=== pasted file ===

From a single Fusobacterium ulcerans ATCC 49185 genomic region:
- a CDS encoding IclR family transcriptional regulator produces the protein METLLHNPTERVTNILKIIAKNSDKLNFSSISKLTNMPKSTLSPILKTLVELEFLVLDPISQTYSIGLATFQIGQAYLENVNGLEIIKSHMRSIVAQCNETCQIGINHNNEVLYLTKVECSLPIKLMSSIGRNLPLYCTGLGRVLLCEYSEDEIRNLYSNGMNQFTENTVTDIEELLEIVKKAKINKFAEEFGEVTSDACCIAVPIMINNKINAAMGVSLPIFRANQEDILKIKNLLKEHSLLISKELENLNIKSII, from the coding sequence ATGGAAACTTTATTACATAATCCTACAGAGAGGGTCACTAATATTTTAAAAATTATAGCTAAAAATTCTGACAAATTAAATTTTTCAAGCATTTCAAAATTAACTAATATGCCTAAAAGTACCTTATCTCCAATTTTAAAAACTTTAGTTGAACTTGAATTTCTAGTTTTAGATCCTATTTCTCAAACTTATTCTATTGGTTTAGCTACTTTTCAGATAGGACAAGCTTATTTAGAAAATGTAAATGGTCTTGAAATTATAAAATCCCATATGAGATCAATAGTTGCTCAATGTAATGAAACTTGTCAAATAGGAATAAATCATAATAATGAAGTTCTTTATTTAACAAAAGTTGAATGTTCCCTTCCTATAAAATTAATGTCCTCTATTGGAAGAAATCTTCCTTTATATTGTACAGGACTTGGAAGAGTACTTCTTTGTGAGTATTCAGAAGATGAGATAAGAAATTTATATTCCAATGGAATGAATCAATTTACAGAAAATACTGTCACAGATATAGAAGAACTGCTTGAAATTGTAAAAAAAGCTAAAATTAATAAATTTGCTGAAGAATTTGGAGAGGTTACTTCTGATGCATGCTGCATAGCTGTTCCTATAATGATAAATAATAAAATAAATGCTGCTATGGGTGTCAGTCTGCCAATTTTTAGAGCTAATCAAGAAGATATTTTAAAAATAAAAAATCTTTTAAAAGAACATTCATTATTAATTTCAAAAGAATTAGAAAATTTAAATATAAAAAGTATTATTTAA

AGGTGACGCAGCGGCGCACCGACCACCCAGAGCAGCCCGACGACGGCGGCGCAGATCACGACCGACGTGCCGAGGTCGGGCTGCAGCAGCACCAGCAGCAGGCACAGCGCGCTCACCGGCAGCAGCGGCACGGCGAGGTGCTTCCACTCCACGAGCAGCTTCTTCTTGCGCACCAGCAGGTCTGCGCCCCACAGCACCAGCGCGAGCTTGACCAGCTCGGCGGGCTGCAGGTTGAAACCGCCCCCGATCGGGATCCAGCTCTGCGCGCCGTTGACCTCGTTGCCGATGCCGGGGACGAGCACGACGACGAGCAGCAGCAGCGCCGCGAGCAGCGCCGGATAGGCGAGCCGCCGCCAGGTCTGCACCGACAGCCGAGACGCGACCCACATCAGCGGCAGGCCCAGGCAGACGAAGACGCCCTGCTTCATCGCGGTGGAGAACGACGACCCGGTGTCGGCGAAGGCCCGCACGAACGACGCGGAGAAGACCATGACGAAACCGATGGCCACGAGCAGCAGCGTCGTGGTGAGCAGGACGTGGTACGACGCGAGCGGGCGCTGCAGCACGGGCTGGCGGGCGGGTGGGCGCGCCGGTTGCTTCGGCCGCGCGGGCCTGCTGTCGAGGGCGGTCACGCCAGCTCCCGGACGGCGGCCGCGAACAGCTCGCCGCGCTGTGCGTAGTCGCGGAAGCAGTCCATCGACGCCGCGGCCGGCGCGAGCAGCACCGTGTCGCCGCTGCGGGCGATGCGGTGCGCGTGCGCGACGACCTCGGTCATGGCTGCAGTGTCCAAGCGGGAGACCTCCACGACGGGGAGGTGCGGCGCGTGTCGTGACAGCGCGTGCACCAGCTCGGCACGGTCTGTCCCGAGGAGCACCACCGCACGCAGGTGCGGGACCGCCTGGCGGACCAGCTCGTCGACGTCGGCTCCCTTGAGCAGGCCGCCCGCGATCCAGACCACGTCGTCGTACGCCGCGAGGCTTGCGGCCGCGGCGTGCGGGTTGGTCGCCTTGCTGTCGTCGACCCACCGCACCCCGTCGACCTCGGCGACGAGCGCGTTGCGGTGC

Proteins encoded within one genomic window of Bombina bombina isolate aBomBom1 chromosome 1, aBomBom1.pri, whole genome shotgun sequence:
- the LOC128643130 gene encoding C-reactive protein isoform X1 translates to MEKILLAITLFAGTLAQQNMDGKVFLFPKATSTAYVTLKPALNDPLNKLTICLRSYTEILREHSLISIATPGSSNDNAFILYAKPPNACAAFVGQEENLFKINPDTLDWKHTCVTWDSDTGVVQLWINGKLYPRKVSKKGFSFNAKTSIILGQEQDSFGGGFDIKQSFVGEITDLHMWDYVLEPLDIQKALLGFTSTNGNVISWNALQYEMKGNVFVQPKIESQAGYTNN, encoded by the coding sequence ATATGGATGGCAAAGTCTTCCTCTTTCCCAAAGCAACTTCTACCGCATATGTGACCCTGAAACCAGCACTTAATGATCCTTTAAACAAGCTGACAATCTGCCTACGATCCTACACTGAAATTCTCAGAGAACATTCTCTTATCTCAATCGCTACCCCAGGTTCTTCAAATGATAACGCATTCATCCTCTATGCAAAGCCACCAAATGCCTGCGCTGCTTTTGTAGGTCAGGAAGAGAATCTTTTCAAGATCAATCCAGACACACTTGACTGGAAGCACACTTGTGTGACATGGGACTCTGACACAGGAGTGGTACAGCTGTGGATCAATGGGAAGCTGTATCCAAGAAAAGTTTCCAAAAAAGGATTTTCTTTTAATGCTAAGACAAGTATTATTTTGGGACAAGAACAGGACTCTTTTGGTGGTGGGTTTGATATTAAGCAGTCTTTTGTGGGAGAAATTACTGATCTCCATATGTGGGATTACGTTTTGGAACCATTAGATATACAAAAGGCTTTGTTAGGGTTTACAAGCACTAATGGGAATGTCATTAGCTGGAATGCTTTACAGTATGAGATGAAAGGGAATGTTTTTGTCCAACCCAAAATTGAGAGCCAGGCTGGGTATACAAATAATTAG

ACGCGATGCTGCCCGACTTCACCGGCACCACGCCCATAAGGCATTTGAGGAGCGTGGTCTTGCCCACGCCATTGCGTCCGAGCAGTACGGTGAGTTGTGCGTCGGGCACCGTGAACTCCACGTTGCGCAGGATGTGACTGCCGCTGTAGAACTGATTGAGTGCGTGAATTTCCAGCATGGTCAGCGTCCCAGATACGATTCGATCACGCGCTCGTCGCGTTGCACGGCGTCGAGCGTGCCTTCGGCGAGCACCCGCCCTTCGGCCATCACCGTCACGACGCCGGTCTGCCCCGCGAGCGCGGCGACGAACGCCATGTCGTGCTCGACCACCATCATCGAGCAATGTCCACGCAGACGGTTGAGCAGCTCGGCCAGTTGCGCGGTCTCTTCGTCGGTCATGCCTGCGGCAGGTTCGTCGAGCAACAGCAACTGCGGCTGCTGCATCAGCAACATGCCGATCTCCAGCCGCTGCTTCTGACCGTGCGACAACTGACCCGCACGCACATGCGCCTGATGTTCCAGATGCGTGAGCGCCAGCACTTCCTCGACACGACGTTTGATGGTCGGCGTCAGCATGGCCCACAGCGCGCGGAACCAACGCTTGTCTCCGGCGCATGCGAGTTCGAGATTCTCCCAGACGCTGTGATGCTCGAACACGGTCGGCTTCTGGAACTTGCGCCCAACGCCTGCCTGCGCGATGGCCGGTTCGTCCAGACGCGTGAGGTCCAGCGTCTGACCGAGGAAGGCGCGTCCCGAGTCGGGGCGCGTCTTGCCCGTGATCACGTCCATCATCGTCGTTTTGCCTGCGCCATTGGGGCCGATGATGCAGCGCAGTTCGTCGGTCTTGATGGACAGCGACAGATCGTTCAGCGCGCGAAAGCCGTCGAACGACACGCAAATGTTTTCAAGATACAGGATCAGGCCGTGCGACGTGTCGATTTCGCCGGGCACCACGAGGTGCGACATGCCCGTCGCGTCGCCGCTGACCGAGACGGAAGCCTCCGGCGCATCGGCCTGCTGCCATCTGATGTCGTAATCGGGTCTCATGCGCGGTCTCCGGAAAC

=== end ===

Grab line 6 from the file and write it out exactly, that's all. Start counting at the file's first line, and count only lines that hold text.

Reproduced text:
ACGCGATGCTGCCCGACTTCACCGGCACCACGCCCATAAGGCATTTGAGGAGCGTGGTCTTGCCCACGCCATTGCGTCCGAGCAGTACGGTGAGTTGTGCGTCGGGCACCGTGAACTCCACGTTGCGCAGGATGTGACTGCCGCTGTAGAACTGATTGAGTGCGTGAATTTCCAGCATGGTCAGCGTCCCAGATACGATTCGATCACGCGCTCGTCGCGTTGCACGGCGTCGAGCGTGCCTTCGGCGAGCACCCGCCCTTCGGCCATCACCGTCACGACGCCGGTCTGCCCCGCGAGCGCGGCGACGAACGCCATGTCGTGCTCGACCACCATCATCGAGCAATGTCCACGCAGACGGTTGAGCAGCTCGGCCAGTTGCGCGGTCTCTTCGTCGGTCATGCCTGCGGCAGGTTCGTCGAGCAACAGCAACTGCGGCTGCTGCATCAGCAACATGCCGATCTCCAGCCGCTGCTTCTGACCGTGCGACAACTGACCCGCACGCACATGCGCCTGATGTTCCAGATGCGTGAGCGCCAGCACTTCCTCGACACGACGTTTGATGGTCGGCGTCAGCATGGCCCACAGCGCGCGGAACCAACGCTTGTCTCCGGCGCATGCGAGTTCGAGATTCTCCCAGACGCTGTGATGCTCGAACACGGTCGGCTTCTGGAACTTGCGCCCAACGCCTGCCTGCGCGATGGCCGGTTCGTCCAGACGCGTGAGGTCCAGCGTCTGACCGAGGAAGGCGCGTCCCGAGTCGGGGCGCGTCTTGCCCGTGATCACGTCCATCATCGTCGTTTTGCCTGCGCCATTGGGGCCGATGATGCAGCGCAGTTCGTCGGTCTTGATGGACAGCGACAGATCGTTCAGCGCGCGAAAGCCGTCGAACGACACGCAAATGTTTTCAAGATACAGGATCAGGCCGTGCGACGTGTCGATTTCGCCGGGCACCACGAGGTGCGACATGCCCGTCGCGTCGCCGCTGACCGAGACGGAAGCCTCCGGCGCATCGGCCTGCTGCCATCTGATGTCGTAATCGGGTCTCATGCGCGGTCTCCGGAAAC